It is that time of year again when we are encouraged to wear red to increase awareness of heart disease in women. Here are the unsettling facts about heart disease in women:
-Heart disease causes 1 in 3 women’s deaths each year, killing one woman every minute
-90% of women have one or more risk factors for developing heart disease
-Since 1984, more women than men have died each year from heart disease and the gap between men and women’s survival continues to widen
-While 1 in 31 American women dies from breast cancer each year, 1 in 3 dies of heart disease
The Go Red for Women’s message is simple- “It’s time to focus on finding, and becoming the solution. It’s time to go red!”
Further information from the American Heart Association in terms of how to prevent heart disease specifies “caring for your heart through a healthy diet and regular physical activity is the secret weapon to preventing heart disease. While many may assume that popping a few pills that your healthcare provider prescribed is enough to quell symptoms or prevent a heart attack, the real preventative power lies with real changes to your lifestyle, which can reduce the risk factor for heart disease by as much as 80%.” They go on to list Life’s Simple Seven:
-Get active: 40 minutes of aerobic exercise 4 times a week
-Eat better (veggies, fish, unrefined fiber-rich whole-grain foods, less sugar and saturated fats)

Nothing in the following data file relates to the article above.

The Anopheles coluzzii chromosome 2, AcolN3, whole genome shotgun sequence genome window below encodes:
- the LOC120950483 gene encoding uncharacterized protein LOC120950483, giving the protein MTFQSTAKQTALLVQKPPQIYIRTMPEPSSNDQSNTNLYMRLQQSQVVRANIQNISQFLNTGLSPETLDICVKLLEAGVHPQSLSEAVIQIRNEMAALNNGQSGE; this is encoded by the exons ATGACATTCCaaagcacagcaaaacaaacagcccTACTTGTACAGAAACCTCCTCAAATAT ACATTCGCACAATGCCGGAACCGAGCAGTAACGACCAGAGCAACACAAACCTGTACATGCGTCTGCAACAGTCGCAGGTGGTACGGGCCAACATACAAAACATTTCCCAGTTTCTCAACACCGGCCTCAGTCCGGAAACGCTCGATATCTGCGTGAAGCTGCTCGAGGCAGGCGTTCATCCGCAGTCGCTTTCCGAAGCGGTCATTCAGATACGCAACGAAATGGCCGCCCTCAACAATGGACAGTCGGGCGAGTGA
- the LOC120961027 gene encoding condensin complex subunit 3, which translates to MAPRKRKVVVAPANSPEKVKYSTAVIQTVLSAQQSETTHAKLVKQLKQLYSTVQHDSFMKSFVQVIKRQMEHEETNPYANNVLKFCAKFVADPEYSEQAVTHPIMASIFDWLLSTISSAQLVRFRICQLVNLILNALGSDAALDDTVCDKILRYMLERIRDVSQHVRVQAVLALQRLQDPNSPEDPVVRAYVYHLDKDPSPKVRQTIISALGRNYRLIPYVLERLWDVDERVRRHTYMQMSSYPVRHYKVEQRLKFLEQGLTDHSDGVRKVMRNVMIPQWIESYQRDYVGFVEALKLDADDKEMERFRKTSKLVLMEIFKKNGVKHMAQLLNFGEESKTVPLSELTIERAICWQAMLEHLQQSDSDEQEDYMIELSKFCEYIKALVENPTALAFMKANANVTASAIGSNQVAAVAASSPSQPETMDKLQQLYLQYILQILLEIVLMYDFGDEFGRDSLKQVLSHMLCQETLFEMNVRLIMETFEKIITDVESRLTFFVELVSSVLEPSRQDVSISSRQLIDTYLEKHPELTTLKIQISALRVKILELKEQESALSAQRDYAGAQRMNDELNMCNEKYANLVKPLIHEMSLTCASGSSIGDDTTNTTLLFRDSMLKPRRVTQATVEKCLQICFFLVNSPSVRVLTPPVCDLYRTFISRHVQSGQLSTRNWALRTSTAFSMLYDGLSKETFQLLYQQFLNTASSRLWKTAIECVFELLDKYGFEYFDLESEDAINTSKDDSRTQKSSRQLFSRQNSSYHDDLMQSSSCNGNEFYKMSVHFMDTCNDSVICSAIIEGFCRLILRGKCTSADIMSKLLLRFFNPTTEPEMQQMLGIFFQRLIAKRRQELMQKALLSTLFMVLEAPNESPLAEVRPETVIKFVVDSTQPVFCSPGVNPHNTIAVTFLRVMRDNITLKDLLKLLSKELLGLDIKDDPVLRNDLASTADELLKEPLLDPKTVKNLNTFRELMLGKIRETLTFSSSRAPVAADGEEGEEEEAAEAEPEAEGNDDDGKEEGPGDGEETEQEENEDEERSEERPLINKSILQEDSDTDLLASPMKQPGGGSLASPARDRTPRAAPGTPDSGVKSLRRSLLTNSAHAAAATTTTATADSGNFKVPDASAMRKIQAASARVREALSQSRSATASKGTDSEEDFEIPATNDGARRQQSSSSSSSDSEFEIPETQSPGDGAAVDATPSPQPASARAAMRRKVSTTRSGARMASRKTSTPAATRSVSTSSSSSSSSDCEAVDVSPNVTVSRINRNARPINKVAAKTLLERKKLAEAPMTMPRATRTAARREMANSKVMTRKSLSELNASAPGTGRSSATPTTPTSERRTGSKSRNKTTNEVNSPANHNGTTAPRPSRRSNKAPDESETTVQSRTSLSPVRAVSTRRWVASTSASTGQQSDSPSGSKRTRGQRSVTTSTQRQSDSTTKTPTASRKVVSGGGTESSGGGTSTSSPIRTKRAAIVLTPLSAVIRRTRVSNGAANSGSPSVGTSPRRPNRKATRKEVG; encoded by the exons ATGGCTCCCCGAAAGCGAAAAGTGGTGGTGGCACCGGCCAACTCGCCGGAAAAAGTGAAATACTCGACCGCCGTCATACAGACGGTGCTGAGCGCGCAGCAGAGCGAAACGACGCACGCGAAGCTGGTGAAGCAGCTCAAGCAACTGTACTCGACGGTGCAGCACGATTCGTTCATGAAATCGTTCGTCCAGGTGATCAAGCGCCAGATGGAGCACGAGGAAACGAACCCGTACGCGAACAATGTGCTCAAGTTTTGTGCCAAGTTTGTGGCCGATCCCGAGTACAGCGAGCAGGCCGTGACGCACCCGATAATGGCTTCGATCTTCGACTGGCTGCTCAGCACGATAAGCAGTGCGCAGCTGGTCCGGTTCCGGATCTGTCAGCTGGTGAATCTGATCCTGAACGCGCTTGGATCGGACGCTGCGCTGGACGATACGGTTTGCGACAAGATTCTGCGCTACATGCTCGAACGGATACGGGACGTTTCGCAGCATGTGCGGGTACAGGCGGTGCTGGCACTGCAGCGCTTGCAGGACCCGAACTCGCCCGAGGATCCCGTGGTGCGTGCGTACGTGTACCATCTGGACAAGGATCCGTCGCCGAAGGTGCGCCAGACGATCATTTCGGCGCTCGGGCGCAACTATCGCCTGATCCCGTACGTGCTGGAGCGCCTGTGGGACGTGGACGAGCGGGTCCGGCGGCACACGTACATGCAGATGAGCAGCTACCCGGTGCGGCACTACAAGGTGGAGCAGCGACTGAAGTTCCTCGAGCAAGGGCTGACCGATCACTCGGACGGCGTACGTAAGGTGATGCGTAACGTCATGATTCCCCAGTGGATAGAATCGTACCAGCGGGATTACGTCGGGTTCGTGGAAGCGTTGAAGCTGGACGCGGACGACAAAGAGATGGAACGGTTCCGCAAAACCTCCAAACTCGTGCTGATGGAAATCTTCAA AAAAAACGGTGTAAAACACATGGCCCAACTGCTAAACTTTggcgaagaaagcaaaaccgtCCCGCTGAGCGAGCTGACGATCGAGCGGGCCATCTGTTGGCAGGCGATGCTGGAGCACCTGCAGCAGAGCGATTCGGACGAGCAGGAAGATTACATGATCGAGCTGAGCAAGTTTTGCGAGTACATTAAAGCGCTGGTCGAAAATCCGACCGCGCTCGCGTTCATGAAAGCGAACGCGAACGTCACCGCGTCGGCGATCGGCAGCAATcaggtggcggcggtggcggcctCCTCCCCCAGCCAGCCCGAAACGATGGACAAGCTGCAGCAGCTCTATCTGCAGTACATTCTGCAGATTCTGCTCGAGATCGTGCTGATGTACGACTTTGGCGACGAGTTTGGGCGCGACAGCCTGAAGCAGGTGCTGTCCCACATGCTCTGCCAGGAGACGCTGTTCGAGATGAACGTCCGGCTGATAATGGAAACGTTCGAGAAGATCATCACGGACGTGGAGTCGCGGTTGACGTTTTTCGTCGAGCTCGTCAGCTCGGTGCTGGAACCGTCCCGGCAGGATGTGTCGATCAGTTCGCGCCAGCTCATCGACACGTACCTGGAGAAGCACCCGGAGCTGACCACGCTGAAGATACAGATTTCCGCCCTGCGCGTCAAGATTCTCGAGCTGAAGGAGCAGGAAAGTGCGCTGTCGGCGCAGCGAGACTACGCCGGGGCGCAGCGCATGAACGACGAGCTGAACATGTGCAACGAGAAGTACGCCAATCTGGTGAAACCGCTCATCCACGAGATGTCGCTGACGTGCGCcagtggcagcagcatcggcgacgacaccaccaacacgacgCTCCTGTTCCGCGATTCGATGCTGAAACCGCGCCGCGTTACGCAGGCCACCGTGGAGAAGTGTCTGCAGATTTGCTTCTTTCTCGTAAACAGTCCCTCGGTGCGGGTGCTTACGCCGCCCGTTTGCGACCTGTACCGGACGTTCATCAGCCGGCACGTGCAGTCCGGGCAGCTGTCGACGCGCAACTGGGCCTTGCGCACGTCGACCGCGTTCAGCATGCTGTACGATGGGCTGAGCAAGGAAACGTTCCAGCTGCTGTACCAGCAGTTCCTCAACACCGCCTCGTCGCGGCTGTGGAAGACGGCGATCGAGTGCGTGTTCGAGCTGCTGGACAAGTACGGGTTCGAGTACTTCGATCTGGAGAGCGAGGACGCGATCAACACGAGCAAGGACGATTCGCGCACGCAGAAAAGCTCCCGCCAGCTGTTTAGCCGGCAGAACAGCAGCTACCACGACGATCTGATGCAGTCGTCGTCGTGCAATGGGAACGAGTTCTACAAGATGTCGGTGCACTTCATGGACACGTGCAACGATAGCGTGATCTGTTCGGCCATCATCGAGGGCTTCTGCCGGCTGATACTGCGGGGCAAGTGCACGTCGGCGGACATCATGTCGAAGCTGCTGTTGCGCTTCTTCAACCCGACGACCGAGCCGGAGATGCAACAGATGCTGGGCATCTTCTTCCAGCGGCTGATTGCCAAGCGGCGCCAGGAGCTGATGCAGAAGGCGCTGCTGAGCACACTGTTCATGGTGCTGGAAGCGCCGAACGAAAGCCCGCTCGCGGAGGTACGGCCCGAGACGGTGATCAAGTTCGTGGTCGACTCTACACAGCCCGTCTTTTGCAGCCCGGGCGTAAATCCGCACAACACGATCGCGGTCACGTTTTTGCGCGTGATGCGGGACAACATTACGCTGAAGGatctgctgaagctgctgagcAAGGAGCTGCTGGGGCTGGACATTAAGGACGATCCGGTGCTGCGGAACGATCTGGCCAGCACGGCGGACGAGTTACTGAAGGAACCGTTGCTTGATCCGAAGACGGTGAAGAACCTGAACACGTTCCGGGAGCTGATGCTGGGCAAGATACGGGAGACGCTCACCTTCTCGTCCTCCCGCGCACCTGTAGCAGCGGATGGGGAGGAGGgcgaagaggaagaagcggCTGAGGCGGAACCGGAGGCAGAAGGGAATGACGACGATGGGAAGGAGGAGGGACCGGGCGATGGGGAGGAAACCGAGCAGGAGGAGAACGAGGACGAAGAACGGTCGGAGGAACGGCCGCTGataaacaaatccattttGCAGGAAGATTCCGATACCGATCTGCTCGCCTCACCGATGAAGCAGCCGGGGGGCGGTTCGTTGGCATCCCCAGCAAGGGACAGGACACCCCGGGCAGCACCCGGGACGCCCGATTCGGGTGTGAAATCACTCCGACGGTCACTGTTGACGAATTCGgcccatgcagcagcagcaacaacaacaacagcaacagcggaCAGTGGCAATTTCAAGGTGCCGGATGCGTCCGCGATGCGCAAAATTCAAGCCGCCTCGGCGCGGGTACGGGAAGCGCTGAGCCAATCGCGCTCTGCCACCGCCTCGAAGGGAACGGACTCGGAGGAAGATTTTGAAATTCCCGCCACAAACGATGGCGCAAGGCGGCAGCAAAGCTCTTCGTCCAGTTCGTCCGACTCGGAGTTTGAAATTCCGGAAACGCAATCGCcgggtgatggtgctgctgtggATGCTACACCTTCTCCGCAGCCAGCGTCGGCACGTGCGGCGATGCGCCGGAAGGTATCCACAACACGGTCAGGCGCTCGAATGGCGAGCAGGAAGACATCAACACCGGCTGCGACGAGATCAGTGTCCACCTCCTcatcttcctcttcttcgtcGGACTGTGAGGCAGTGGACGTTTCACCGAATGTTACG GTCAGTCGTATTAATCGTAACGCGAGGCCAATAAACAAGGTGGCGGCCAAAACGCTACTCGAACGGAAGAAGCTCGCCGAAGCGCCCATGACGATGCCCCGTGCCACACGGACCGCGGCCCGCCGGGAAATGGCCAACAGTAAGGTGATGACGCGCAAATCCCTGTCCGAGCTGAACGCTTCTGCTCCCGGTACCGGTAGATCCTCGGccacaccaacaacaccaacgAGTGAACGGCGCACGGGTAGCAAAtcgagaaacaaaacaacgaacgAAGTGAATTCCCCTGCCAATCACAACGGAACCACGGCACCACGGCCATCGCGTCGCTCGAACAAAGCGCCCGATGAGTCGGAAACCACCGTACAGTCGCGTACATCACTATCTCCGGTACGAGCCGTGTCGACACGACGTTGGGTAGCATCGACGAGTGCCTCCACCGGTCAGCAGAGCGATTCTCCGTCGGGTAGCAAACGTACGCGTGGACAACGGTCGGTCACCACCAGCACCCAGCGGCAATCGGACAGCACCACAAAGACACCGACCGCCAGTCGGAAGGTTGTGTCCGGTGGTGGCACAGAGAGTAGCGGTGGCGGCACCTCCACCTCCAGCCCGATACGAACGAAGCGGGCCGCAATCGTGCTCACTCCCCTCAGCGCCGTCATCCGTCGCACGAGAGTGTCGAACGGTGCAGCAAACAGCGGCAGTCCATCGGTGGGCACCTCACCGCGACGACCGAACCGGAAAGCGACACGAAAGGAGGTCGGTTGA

-Manage blood pressure
-Reduce blood sugar
In addition, they add these helpful hints:
-Know your family history of heart disease
-Get the sleep you need
-Practice portion control with your food
-Reduce stress in your life
My favorite part in the AMA’s information is their section entitled HEART HEALTHY AT 50:
“As women age, we lose some of our body’s natural defenses against heart disease. This can happen because of changes in hormones from menopause, which can affect your cholesterol levels. Also, type 2 diabetes usually develops in women after age 45. Hormonal changes that usually take place in our late 40’s and 50’s make our health an even greater consideration as we age. Understand how menopause could impact your heart health and learn more about hormonal treatment therapies. Play an active role in your healthcare and work with your doctor to determine if you have any heart disease risk factors. If you are already at risk, ask your doctor how you can reduce it:
-Get heart screenings
-Know your numbers
-Watch what you eat
About a year ago, I wrote an article entitled “Customized Bioidentical Hormones and Heart Health” where I talked about what we know in regards to positively impacting the prevention of heart disease. We know that bioidentical estrogen has positive effects on cardiovascular health because it is a vasodilator and actually relaxes the endothelial lining of the blood vessels, thus lowering the risk of blood clots. Bioidentical progesterone is a natural diuretic. It lowers blood volume, thus lowering blood pressure and putting less stress on the cardiovascular system. In addition, testosterone therapy impacts the effectiveness of the heart by improving muscle contractility and strength.